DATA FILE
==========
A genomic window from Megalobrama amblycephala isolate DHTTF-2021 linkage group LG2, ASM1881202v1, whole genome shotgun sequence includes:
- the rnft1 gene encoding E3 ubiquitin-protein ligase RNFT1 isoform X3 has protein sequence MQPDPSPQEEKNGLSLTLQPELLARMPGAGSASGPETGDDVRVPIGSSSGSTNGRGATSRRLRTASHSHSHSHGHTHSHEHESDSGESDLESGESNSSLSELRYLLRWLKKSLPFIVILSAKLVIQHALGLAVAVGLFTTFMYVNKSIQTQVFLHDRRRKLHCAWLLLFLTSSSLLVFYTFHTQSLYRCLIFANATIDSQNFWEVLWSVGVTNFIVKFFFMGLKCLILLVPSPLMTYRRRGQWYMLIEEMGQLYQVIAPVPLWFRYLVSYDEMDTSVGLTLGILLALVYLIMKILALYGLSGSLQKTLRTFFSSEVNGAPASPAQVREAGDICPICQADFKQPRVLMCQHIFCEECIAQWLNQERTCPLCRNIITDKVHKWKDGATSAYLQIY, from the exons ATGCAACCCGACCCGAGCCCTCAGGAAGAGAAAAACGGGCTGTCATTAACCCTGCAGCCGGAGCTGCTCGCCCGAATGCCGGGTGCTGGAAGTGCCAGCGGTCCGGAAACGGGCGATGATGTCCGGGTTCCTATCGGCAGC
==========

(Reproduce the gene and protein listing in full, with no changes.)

A genomic window from Megalobrama amblycephala isolate DHTTF-2021 linkage group LG2, ASM1881202v1, whole genome shotgun sequence includes:
- the rnft1 gene encoding E3 ubiquitin-protein ligase RNFT1 isoform X3 has protein sequence MQPDPSPQEEKNGLSLTLQPELLARMPGAGSASGPETGDDVRVPIGSSSGSTNGRGATSRRLRTASHSHSHSHGHTHSHEHESDSGESDLESGESNSSLSELRYLLRWLKKSLPFIVILSAKLVIQHALGLAVAVGLFTTFMYVNKSIQTQVFLHDRRRKLHCAWLLLFLTSSSLLVFYTFHTQSLYRCLIFANATIDSQNFWEVLWSVGVTNFIVKFFFMGLKCLILLVPSPLMTYRRRGQWYMLIEEMGQLYQVIAPVPLWFRYLVSYDEMDTSVGLTLGILLALVYLIMKILALYGLSGSLQKTLRTFFSSEVNGAPASPAQVREAGDICPICQADFKQPRVLMCQHIFCEECIAQWLNQERTCPLCRNIITDKVHKWKDGATSAYLQIY, from the exons ATGCAACCCGACCCGAGCCCTCAGGAAGAGAAAAACGGGCTGTCATTAACCCTGCAGCCGGAGCTGCTCGCCCGAATGCCGGGTGCTGGAAGTGCCAGCGGTCCGGAAACGGGCGATGATGTCCGGGTTCCTATCGGCAGC